Pretty cool stairs. Risers varied by about 1 1/2 “, tread by about the same, tread flat width was about 24”, almost bonk your head, but don’t grab the handrail.
Fall onto one or more of those exposed bolts and nuts and gouge the baheebadus out of “yorsef”.
Looks like giant Lincoln Logs Kenton.
Looks pretty cool Kenton, stop complaining on the riser height, they just could not find trees the same size. ha. ha.
Kenton, I must say, you get some of the most interesting homes to inspect . . .how cool is that? . . . I’m sure the original owner and architect was more interested in the unique design than risers and treads, handrails, safety, etc, etc, etc.
P.S. Agree with all previous post.
Would have looked nicer if they had used pegs instead of nuts and bolts.
If one is tying to create that Woodsy Log Cabin look, I would have to agree with you Ken.
Although one could throw the book of Codes on this one, I found it kind of cool.
Way back in the mountains people tended to do what they wanted. No record of this home at the Bldg. Dept.
Unusual homes are interesting and a challange, but they often take more time, it’s often hard to get more money or bid them correctly without seeing them first and the report takes more time because you often don’t have prewritten narratives for the wierd things you find. I wrote custom descriptions of 2nd floor overhangs, deck framing and log decay for this one.
I use this narrative for homes like this…
“This property has unique or custom features that sacrifice conventional building standards in order to achieve a particular architectural design. You should examine carefully the balance between safety issues and building esthetics in your consideration of this home.”
Don’t you just love it when Architects get “creative”, designs things that look cool (which this does), but also designs safety and maintenance defects into the house.
I dated a girl whose Father was a well known Chicago Architect and they owned a frank Lyoud Wright house. Looked cool (I like Wrights styling) but the place was a maintenance, heating and cooling nightmare. Windows and doors leaked all the time, practically no flashing at roof intersections and basement flooded every year.
I believe that instead of groups developing national standards for HIs, they should first make sure that every Architectural student spends at least 2 years in a building trade apprenticeship.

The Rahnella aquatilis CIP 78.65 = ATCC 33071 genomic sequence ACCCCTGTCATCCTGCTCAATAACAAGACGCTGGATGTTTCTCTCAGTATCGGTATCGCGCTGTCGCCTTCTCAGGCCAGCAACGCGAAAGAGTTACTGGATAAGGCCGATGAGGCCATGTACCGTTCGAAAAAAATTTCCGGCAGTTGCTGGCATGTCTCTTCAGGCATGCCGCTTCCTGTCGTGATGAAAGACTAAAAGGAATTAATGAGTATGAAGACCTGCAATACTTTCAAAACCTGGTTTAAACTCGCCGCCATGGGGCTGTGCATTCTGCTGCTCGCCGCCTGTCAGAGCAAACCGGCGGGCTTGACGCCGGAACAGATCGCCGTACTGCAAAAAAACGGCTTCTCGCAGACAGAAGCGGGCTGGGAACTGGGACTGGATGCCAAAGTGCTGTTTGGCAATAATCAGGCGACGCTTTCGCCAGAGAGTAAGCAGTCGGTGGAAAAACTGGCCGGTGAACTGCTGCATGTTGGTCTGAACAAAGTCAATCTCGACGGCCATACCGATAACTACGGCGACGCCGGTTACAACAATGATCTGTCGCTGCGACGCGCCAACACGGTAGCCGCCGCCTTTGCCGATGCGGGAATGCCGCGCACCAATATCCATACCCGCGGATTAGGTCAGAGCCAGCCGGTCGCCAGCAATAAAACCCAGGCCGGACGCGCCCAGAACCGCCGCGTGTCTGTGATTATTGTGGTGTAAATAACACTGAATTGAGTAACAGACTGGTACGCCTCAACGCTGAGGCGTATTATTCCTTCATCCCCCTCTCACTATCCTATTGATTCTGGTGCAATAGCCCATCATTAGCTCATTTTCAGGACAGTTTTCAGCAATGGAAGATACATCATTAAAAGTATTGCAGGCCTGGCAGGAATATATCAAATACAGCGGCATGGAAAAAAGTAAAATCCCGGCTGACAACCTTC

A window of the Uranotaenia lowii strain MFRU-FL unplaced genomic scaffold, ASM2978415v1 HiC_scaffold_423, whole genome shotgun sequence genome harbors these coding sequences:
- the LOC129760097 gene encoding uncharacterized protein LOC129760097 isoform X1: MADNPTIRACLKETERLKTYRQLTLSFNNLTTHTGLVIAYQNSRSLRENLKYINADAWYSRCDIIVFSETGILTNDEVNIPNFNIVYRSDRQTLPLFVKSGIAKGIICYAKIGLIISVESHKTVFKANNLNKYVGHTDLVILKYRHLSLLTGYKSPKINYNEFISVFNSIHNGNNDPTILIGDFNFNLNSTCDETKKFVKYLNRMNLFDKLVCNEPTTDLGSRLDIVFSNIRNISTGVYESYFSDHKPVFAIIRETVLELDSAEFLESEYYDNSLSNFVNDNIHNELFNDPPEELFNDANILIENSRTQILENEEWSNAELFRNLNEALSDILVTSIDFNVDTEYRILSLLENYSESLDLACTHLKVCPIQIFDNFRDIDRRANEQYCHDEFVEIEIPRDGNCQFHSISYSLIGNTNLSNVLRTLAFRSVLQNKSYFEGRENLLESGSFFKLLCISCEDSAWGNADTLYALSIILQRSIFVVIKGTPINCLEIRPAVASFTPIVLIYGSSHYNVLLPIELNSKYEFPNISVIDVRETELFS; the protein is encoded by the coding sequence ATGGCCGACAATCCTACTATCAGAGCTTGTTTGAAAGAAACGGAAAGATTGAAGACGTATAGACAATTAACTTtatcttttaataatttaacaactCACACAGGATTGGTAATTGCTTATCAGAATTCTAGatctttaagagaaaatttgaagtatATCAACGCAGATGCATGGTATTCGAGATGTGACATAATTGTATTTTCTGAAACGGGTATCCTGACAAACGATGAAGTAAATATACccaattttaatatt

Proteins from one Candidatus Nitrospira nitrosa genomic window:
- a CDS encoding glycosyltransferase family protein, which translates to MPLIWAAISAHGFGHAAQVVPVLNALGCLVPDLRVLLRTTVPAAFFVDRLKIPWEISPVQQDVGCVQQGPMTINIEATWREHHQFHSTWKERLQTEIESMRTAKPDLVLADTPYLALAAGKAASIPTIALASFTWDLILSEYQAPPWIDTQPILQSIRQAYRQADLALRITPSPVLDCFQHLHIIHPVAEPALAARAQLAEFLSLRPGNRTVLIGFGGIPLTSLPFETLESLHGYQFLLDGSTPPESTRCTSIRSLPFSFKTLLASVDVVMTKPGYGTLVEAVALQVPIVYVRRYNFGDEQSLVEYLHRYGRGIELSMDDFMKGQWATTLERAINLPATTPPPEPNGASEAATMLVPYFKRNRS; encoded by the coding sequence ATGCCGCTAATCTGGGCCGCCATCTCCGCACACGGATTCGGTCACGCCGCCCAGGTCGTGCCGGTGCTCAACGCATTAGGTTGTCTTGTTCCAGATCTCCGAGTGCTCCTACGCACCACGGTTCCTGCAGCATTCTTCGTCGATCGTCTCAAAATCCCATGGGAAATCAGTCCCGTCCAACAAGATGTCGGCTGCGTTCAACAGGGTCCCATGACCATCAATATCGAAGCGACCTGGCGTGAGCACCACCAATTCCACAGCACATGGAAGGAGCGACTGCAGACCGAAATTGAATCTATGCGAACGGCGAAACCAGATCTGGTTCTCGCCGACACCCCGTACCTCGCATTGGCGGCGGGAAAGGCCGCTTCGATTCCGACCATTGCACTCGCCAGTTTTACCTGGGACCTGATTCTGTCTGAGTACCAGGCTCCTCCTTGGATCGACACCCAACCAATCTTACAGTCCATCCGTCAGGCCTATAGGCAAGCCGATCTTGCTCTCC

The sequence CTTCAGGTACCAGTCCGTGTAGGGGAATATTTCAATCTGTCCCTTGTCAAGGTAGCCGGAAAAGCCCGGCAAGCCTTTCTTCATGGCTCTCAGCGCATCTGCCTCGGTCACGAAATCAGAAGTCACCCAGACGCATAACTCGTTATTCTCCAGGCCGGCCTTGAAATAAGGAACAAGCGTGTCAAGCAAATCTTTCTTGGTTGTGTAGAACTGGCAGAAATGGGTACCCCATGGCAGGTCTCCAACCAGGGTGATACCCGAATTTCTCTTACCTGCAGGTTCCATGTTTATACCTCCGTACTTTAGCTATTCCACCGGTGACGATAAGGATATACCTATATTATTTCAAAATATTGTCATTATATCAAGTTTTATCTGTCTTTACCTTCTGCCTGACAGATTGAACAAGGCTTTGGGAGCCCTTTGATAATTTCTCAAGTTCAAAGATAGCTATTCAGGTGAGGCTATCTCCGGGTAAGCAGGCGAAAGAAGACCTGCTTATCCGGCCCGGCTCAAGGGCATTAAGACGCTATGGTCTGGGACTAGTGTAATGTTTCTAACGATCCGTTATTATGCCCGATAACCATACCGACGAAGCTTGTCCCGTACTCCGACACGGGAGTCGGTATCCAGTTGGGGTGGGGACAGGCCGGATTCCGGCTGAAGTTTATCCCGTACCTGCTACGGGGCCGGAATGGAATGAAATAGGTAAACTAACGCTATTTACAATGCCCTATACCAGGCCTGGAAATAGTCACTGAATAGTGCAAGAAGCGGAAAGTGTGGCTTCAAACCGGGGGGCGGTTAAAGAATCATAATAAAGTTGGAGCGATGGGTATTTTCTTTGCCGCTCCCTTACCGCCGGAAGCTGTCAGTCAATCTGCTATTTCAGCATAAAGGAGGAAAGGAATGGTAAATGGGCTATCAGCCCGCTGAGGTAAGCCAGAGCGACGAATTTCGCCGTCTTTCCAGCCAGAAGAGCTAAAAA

Don’t you just love it when you have to call out (and JUSTIFY!) Architect designed defects?
Will, you are being generous in saying 2 years, I would add 3 more to that so I don’t have to deal with re-designing working with an Architect from Pennsylvania on a college building right now.
Steel building with drawings indicating components of the building envelope and it is listed as typical; starting with the interior components.
6" metal studs
3/4" cdx sheathing
7/8" metal furring
1" cedar siding clapboard.
I guess she plans on me installing Real Cedar clapboard siding on metal furring, trying to create a drainage plane cavity, but seems to have forgot about the weather barrier and copper sill flashing on the concrete wall for venting and venting up at the top of the wall.
Same problem at the roof.
Hunter panels on steel deck vented, but no vents in the soffit detail nor at the ridge.
Getting worse over the years.
Marcel, maybe you can use those pegs to fasten that Cedar siding also! If they complain about em being loose, just tell em they,(pegs) will tighten up when it rains.
Kenton have you had the pleasure of inspecting a Cord wood cabin yet?
Funny Ken, but the Architects representative probably would believe that.
When I explained the problem to her, she started asking me what kind of weather barrier I would reccommend, and I said look, it is not up to me to reccommend the products, I will suggest products, but you need to tell me what the design requires.